MLA Doug Clovechok announces Kimberley constituency office as first in B.C. to be net zero

Doug Clovechok, MLA for Columbia River – Revelstoke, held his annual New Year’s luncheon on Wednesday, January 8, 2020, where he made a special announcement about his constituency office in Kimberley.

Clovechok explained how his team is leading the charge in local climate change efforts by announcing that his Kimberley office is officially net zero.

There to celebrate the announcement were Kimberley residents along with Kootenay-Columbia MP Rob Morrison and Kootenay East MLA Tom Shypitka.

The building at 350 Wallinger Ave, owned by Kimberley local Dan Carmichael, was built in 1928. Carmichael purchased the building a few years ago with the intention of completing renovations. Clovechok and Carmichael sought to make the building as energy efficient as possible, and are now proud to say there are zero emissions.

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“When we won the election in 2017 we knew that we wanted a Kimberley office. It’s such a cool place and people really get things done here,” said Clovechok. “We looked for a building, and found that this particular one was available. Dan had a big vision for this space; an office space focused on being environmentally sound and practical. At the end of the day, after two and a half years, we’re very proud to say that this is the only constituency office in B.C., and probably in Canada, to be net zero.”

Carmichael also spoke to the room, explaining that the renovations have been a labour of love and he’s proud to be a landlord with these goals in mind.

“This building was built in 1928 and had many different purposes. It housed Wockley’s Meat, it was a barber shop, a tattoo parlour. When I started looking, I fell in love with the building. But I knew it needed a lot of work.

“When Doug and Rachel approached me, I didn’t think that he wanted the whole building, maybe just an office space, but it turned out to be the perfect fit. During the renovations, we recycled all of the materials. I also wanted to employ locals and I was very fortunate to work with so many amazing people in this community.”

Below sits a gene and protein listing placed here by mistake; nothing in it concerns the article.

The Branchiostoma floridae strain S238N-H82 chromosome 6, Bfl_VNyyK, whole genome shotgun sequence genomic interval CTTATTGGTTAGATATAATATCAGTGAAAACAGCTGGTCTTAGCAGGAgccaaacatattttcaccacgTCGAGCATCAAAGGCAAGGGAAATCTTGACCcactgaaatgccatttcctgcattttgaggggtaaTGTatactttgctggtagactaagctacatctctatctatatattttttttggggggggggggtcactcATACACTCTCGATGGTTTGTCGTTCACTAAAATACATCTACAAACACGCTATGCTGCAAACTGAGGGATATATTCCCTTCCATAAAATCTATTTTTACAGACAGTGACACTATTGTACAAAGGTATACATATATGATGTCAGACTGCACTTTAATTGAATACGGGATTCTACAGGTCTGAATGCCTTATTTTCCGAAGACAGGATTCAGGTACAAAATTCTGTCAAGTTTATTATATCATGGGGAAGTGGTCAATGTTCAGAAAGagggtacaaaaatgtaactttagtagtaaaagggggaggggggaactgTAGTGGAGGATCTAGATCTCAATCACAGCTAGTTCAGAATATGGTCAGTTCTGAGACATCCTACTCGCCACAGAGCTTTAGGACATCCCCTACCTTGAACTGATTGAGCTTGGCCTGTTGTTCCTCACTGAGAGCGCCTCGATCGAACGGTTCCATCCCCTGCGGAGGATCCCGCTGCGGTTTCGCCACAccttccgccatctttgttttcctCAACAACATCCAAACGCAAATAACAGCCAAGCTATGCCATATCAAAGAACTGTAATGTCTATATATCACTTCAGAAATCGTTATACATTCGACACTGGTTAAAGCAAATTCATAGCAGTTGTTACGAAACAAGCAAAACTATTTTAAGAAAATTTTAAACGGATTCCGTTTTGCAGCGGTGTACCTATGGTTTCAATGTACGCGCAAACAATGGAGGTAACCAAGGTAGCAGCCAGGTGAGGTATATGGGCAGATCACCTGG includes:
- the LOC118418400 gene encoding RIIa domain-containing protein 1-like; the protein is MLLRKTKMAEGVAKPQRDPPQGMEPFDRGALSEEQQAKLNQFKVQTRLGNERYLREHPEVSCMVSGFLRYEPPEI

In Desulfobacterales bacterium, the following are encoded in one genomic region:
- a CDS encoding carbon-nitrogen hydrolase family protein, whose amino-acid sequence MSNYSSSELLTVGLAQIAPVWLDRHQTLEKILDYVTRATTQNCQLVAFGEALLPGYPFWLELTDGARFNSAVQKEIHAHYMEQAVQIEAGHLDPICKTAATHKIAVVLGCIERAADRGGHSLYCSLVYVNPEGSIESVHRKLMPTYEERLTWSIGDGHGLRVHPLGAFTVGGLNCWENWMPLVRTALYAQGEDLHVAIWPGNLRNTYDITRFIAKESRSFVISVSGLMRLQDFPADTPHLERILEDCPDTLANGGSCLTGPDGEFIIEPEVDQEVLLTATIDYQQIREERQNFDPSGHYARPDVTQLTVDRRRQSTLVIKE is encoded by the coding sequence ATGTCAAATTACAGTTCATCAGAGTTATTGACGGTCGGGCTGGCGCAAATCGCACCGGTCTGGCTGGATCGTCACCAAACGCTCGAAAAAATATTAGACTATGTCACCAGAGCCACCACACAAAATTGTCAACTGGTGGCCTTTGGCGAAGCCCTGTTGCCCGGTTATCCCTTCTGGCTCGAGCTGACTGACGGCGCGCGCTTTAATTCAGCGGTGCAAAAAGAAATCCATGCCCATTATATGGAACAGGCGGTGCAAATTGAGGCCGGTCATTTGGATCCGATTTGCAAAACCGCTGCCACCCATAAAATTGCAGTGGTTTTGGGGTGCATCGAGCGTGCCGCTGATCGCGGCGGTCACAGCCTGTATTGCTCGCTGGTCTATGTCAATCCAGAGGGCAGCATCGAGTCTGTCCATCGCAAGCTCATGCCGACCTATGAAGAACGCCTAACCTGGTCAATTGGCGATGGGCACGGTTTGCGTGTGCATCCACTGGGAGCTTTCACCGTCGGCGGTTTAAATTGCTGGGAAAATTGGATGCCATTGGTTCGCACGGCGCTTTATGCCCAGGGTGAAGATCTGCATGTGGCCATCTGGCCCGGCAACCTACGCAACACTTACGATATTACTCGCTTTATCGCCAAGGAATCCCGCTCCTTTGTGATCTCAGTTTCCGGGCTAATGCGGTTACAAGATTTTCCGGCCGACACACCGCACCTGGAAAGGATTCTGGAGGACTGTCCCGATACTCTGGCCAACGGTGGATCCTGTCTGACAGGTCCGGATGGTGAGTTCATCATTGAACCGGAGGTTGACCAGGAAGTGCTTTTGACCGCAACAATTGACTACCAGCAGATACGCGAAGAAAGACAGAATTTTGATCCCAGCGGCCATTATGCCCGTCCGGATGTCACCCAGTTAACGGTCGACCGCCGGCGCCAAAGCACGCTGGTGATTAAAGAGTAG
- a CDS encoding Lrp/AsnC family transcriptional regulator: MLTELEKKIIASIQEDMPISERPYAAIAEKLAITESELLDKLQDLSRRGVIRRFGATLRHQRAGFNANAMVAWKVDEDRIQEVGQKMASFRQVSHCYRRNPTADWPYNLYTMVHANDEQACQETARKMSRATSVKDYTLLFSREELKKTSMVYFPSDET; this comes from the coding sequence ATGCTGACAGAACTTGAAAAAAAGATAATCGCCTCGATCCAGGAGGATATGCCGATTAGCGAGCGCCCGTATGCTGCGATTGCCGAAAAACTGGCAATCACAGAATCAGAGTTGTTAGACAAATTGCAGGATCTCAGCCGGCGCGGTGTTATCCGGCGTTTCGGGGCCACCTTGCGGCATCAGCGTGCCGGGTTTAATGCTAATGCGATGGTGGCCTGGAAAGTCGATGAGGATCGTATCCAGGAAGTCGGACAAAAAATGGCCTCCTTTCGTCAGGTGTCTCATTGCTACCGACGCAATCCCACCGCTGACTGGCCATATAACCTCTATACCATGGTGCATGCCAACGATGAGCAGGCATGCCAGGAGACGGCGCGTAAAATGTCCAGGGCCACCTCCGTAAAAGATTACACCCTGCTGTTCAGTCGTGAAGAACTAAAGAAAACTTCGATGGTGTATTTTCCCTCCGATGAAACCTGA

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He went on to say that he gutted the entire building, with the exception of keeping the outside walls, which are original. Everything from the insulation to the infrared heating panels and the solar power panels on the roof ensure that the building is completely energy efficient.

Carmichael explained that the infrared panels are made in Quebec, which is where he group up and where his mother is from.

“It’s because of Mom that this place is here. It’s very near and dear to my heart,” Carmichael said through tears.

He also owns a wood shop in the back of the building, and heats the shop via wood stove. He’s even gone as far as to install an electric vehicle charging station, and is on the waitlist for an electric vehicle.

The solar panels were installed by Kimberley company OTG Power Solutions.

Owner/Operator Ebon Smylie was at the luncheon as well and explained how the solar panels have helped the building reach net zero.

“There are 32, 370 watt panels on this building,” Smylie said. “The solar power generated will eliminate most of Dan’s bill, and any extra power can be sold back to BC Hydro. They’re super easy to install, and very user friendly. I’m stoked to have been a part of this project and that my company got to be the one to help with the first net zero building in B.C..”

Charmichael went on to say that the interface for the solar panels, though technical, tell the user how much power is being generated, as well as if there are any issues that need to be addressed.

“It takes one person to do something and other people start to catch on. Kimberley is a great town filled with great people and I’m lucky to be here,” Carmichael said.

Clovechok ended the discussion by saying it’s the responsibility of every individual to reduce their carbon footprint. He thanked everyone involved for their efforts, including Constituancy Assistant Rachel Loganberg who was an essential part of the entire process.

“This is really important to us and I think it’s worth noting,” said Clovechok. “And to other politicians: take up the sword. There is no denying climate change, but you can make a difference locally. We’re very proud of this and I can’t think of a better city to do this in. This is a young town, an entrepreneurial town, a get up and go town, and we’re very proud to be a part of it.”

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